WHAT’S HAPPENING: Trump to discuss border amid outrage

Posted at 7:30 AM, Jun 19, 2018
and last updated 2018-06-19 08:30:42-04

President Donald Trump’s immigration policies have come under intense scrutiny following reports of the forced separation of migrant children from their parents. Democrats and some Republicans are urging an end to the practice at the U.S.-Mexico border. A look at the latest developments:
Trump is planning to meet with House Republicans Tuesday to discuss legislation, even as lawmakers in both parties complain about the administration’s "zero tolerance" approach to illegal border crossings, in particular the separation of families at the southern border.
Nearly 2,000 children were separated from their families over a six-week period in April and May.
Democrats are demanding that the administration do something to keep migrant families together. Republicans are increasingly joining Democrats in that call.
Federal officials have insisted that migrant children taken into custody are being treated humanely, and yet an audio of Spanish-speaking children crying out for their parents – apparently recorded at a U.S. immigration facility – is causing outrage.
"Papa! Papa!" one child is heard weeping in the audio file that was first reported by the nonprofit ProPublica and provided to The Associated Press.
At the border, an estimated 80 people pleaded guilty Monday to immigration charges, including some who asked the judge questions such as "What’s going to happen to my daughter?" and "What will happen to my son?"
Wrenching images of migrant children being separated from their parents and held in wire cages in detention centers at the southern border are roiling campaigns ahead of midterm elections.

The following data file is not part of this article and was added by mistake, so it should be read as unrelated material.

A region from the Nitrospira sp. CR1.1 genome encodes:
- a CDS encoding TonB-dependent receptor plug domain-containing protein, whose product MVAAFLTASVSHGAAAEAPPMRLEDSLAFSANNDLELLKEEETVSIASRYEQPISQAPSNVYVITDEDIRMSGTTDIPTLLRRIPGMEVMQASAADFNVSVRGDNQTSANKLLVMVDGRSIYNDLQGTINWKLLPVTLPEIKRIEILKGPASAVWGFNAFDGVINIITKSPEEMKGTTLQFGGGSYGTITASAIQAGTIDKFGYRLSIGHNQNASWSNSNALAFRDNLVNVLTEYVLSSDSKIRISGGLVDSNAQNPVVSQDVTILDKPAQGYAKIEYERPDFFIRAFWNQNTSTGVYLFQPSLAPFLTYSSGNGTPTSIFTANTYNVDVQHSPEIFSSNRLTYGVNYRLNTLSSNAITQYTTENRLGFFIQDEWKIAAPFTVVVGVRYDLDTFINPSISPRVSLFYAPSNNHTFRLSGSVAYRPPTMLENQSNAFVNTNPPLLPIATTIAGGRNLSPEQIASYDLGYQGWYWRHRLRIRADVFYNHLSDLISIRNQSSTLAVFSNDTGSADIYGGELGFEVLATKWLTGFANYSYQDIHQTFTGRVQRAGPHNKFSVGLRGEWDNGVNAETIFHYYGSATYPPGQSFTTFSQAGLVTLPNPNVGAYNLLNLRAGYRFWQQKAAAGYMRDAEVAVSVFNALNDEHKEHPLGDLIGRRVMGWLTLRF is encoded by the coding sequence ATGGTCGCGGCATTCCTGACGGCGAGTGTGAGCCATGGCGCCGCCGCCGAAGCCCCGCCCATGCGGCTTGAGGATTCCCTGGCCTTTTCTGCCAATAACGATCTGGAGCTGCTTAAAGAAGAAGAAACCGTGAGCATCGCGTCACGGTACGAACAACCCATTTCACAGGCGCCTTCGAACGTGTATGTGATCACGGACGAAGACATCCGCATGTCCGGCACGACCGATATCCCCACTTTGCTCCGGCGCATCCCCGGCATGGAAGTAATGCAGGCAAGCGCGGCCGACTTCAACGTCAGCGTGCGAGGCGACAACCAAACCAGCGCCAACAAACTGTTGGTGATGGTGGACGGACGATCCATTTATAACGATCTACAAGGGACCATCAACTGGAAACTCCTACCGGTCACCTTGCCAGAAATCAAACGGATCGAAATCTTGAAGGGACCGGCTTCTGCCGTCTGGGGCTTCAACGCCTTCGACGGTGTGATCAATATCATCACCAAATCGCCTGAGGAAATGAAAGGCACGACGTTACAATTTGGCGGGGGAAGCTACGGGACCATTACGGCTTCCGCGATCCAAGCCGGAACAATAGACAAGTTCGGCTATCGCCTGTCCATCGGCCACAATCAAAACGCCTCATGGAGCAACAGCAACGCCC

Democrats have become emboldened by the issue, and an increasing number of Republicans are breaking from Trump on a matter that animates the GOP’s most ardent supporters.
With control of the House – and potentially the Senate – up for grabs, the searing images have the potential to scramble midterm politics.
Four former first ladies, as well as Melania Trump, have spoken out about immigrant families being separated at the border.
Former first lady Laura Bush has become among the most prominent and outspoken critics of the policy.
"I live in a border state. I appreciate the need to enforce and protect our international boundaries, but this zero-tolerance policy is cruel. It is immoral. And it breaks my heart," she wrote in a guest column published Sunday in The Washington Post. She compared it to the internment of Japanese-Americans during World War II, which she called "one of the most shameful episodes in U.S. history."
Michelle Obama tweeted in support of Bush’s comments, saying "Sometimes truth transcends party."
Melania Trump also voiced disquiet, saying she "hates" to see families separated and that she is hoping for immigration reform.
Her spokeswoman, Stephanie Grisham, said Sunday that the current first lady "believes we need to be a country that follows all laws, but also a country that governs with heart."
Former Secretary of State Hillary Clinton called the administration’s zero-tolerance policy "a moral and humanitarian crisis."
Speaking Monday at an awards lunch for the Women’s Forum of New York, Clinton said what was happening to families at the U.S.-Mexico border is "horrific."
"Every human being with a sense of compassion and decency should be outraged," Clinton said.
The 2016 Democratic presidential nominee said she had warned during the campaign that Trump’s hard-line immigration stance would result in family separations.
"Now as we watch with broken hearts, that’s exactly what’s happening," she said.
News reports have increasingly focused on the border story since Monday, with most – but not all – outlets roundly criticizing the treatment of children in immigrant detention centers.
After The Associated Press wrote that "hundreds of children wait in a series of cages created by metal fencing ," Breitbart News produced an article objecting to use of the word "cages." Fox News Channel’s Steve Doocy said the government had "built walls out of chain-link fences."
Sally Buzbee, the AP’s executive editor, says the AP is comfortable with the description.